I'm guessing you've felt it: blogging is dead. I'm a little surprised I was taken in for so long -- I tend to be great at spotting false idols as they come along. At worst, as in my case, blogging has become an indulgent delusion; at best, it seems increasingly like an exercise in intellectual inbreeding.
My hope for blogging was that it would allow space and time for sustained and respectful disagreement. Instead, it has become the latest victim a blob-like force in our culture that leads people to seek sources that reinforce their opinions and ignore (or ridicule) sources that challenge their opinions. The red team knows where to look to find its intellectual ammunition. The blue team knows as well. The reader seeks what he already has. If he is unusual, he may eavesdrop on the other team from time to time, but he will never be persuaded. He will not change.
This phenomenon is most obvious in politics and religion, of course: if you approve of President Obama, turn on MSNBC, and they'll give you good reasons to approve. If you disapprove, turn on Fox News, and they'll give you good reasons to disapprove. But the problem, in my judgment -- and it really is a problem -- has almost nothing to do with superficial things like religion and politics: it has to do with our experience of "identity." Let me show a story:
When I was in about 2nd grade I was walking on the sidewalk with a friend. He asked, "Do you like MSU or U of M?" I had never considered the question before...
When I was in about 3rd grade I was walking on the sidewalk with the same friend. He asked, grinningly, "Are you a virgin?" I didn't know what he meant. But I could tell it was a setup, so I looked at him sideways and said... "No?" And his eyes exploded and he started laughing at me, so I said, "Yes, yes... I am."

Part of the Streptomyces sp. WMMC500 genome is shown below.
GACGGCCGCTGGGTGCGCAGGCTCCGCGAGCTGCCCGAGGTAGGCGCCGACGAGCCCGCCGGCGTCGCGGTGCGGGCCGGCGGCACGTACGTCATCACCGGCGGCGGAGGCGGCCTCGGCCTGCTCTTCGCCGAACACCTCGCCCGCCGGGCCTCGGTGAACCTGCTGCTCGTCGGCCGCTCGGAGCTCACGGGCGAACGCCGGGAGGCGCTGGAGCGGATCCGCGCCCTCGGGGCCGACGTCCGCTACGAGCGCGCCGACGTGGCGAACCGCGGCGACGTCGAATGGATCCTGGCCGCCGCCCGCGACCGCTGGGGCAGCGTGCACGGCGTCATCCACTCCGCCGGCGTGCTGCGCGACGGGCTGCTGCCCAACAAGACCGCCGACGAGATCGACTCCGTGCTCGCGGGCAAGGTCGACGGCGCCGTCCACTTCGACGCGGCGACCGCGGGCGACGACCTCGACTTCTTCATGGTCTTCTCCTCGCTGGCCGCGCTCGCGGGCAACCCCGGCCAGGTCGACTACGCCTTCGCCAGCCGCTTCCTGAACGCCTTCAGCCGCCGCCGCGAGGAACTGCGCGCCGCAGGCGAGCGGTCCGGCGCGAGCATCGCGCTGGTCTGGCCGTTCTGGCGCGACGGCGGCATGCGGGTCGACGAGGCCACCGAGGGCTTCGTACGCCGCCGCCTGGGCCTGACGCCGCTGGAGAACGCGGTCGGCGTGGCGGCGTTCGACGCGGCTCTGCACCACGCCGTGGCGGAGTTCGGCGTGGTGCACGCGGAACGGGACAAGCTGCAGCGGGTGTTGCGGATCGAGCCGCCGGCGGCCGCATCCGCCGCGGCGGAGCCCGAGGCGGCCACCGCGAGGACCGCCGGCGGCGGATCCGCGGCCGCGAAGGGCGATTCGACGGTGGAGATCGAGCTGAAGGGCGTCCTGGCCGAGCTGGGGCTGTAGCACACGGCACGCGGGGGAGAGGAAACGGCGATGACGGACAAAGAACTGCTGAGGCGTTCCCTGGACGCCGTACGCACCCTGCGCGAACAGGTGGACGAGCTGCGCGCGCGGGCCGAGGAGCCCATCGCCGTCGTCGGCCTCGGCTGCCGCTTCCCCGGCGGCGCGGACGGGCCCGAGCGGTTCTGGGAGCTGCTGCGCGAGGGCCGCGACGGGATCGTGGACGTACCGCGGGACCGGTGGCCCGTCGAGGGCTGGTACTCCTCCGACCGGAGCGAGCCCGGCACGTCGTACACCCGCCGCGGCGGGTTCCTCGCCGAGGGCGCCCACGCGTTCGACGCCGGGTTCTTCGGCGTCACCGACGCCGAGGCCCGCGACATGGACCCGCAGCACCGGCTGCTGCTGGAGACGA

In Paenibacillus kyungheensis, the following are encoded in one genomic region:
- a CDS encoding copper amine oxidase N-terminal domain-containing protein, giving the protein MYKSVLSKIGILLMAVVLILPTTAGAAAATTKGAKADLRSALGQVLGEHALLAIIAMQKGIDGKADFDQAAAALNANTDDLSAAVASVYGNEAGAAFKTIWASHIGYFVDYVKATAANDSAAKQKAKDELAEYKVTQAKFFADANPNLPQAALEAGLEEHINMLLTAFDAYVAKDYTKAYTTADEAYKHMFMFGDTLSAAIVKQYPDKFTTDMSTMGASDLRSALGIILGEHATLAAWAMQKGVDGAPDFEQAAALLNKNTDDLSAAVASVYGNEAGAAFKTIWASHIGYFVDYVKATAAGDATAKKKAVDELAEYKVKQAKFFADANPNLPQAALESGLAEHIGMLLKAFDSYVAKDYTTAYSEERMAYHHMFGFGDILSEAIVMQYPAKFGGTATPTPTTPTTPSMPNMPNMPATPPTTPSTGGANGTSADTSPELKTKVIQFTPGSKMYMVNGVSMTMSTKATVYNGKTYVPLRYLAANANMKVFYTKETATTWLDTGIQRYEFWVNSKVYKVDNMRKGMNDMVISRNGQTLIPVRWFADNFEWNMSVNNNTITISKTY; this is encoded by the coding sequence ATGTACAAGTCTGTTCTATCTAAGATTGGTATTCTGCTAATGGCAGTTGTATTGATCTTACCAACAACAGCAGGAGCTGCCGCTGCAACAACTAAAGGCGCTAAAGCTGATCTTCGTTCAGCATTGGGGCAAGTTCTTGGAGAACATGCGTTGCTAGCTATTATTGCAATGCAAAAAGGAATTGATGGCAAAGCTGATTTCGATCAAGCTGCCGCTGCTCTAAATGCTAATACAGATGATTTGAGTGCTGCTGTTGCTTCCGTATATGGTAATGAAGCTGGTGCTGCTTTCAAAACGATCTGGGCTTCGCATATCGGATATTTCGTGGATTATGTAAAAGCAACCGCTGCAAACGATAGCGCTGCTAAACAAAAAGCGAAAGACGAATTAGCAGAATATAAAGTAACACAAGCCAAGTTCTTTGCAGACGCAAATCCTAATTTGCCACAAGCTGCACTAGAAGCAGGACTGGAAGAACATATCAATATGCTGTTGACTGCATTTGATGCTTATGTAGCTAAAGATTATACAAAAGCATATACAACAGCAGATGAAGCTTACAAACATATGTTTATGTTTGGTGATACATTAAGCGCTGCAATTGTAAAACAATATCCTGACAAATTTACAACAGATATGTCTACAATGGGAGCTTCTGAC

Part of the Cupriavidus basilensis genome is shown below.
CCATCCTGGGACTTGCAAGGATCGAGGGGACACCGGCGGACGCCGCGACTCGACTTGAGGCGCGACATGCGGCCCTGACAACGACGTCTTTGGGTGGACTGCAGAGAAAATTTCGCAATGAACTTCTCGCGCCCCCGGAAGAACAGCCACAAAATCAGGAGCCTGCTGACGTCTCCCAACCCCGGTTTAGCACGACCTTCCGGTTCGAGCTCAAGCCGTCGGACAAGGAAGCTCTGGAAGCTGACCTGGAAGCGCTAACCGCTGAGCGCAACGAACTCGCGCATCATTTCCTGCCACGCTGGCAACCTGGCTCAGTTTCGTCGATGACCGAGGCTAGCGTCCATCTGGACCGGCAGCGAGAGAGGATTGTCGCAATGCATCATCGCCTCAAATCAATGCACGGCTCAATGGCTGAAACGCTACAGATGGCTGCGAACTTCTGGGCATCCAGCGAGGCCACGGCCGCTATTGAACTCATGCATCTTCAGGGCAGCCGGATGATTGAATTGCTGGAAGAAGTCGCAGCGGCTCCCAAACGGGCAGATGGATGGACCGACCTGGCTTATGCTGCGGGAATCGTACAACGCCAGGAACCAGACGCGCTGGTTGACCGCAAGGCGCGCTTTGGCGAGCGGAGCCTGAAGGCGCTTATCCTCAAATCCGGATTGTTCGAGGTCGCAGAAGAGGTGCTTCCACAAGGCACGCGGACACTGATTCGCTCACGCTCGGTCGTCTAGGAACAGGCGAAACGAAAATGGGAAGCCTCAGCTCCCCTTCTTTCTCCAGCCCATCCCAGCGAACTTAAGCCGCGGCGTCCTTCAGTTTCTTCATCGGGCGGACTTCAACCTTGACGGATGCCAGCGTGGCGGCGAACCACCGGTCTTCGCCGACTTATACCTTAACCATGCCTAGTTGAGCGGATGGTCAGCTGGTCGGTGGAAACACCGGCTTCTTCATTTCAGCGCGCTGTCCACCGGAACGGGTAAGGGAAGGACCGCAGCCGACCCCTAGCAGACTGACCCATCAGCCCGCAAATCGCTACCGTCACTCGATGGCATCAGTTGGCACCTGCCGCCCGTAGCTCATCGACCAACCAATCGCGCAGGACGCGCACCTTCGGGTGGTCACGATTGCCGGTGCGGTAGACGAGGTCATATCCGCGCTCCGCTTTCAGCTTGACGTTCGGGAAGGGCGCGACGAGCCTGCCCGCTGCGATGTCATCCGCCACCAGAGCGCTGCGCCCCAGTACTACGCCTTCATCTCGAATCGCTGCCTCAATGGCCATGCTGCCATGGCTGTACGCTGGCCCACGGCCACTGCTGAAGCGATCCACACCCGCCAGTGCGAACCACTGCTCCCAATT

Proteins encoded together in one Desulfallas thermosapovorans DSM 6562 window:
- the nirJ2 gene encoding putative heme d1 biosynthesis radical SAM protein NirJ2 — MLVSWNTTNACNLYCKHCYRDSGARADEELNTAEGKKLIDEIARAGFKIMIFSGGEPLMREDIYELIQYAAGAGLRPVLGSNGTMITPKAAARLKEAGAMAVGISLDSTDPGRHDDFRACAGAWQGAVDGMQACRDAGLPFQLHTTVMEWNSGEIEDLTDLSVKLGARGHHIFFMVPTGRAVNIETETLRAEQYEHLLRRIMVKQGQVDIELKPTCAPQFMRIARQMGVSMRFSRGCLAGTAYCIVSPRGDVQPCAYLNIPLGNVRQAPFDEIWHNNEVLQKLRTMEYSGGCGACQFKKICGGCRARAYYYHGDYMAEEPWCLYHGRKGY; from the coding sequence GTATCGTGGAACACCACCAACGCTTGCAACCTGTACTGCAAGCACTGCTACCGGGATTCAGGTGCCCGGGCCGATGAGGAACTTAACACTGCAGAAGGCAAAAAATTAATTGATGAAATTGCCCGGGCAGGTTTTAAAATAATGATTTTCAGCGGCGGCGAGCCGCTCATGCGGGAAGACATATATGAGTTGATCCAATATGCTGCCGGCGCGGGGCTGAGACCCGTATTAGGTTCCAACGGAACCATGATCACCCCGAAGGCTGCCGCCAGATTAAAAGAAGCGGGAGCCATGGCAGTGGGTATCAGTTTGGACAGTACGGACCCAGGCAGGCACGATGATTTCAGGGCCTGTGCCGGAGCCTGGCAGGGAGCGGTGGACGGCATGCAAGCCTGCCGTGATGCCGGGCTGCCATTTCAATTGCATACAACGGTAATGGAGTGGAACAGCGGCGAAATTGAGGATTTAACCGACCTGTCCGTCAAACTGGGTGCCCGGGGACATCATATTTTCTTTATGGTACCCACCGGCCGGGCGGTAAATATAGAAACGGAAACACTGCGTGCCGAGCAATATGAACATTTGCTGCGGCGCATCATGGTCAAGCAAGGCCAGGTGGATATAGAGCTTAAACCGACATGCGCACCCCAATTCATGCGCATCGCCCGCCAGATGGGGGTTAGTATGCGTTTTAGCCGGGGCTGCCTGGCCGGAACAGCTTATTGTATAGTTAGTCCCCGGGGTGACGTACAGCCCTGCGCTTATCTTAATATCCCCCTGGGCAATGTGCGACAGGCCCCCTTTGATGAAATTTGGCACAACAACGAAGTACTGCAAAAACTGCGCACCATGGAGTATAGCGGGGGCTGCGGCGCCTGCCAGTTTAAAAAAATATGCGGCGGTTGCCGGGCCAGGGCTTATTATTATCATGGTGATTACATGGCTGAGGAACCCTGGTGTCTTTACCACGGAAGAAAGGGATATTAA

When I was in about 4th grade I was walking on the sidewalk with the same friend. He asked, are you a republican or a democrat? I didn't know what he meant, and told him I wanted to go play football... he made fun of me for being stupid.
Eventually, I must have learned my lesson: that kind of detachment, whether it stemmed from lack of information or apathy, was unacceptable. My friend had mastered the process of constructing identity, and in my retrospective judgment, it doesn't seem like a coincidence that he would be crowned homecoming king in a class of 425 students our senior year in highschool.
In the years that followed, I had a number of false starts: I tried to make collecting Canadian pennies my "thing." I tried to wear my clothes like everyone else, or different, to make that my "thing." I tried being a Christian, an atheist, and a libertarian. I tried all kinds of hats -- fortunately, few of them fit.
Years later, I am increasingly convinced of the adage that you can never completely trust someone who loved the high school years. I'm convinced that this process of identity construction sits in us like a tapeworm, and as it grows, we must feed it more and more and more. We are always on the brink of being unable to keep convincing ourselves that we believe that we.... enjoy golf, have a Ph.D., are atheists, are Jewish, are former and possibly future Adventists, or Baptists, or Catholics, that our fathers were in the military, or psychiatrists, or basketball coaches, or rich, or poor, or that we are democrats, or republicans, etc.
These examples are bad enough, but worse still are the identities we cling to that lead us to say, "I am a postmodernist," or "I am an idealist," or "I agree with Derrida," or "Levinas," or "Moses," or "Jesus," or "Howard Zinn," or "Alan Bloom." These commitments diminish the hunger for the true nourishment, obviate the need for direct revelatory experience, keep us from knowing our real identity: these kinds of commitments keep you from listening and seeing what would otherwise be so full, so tangible, so direct. To agree and disagree misses the point.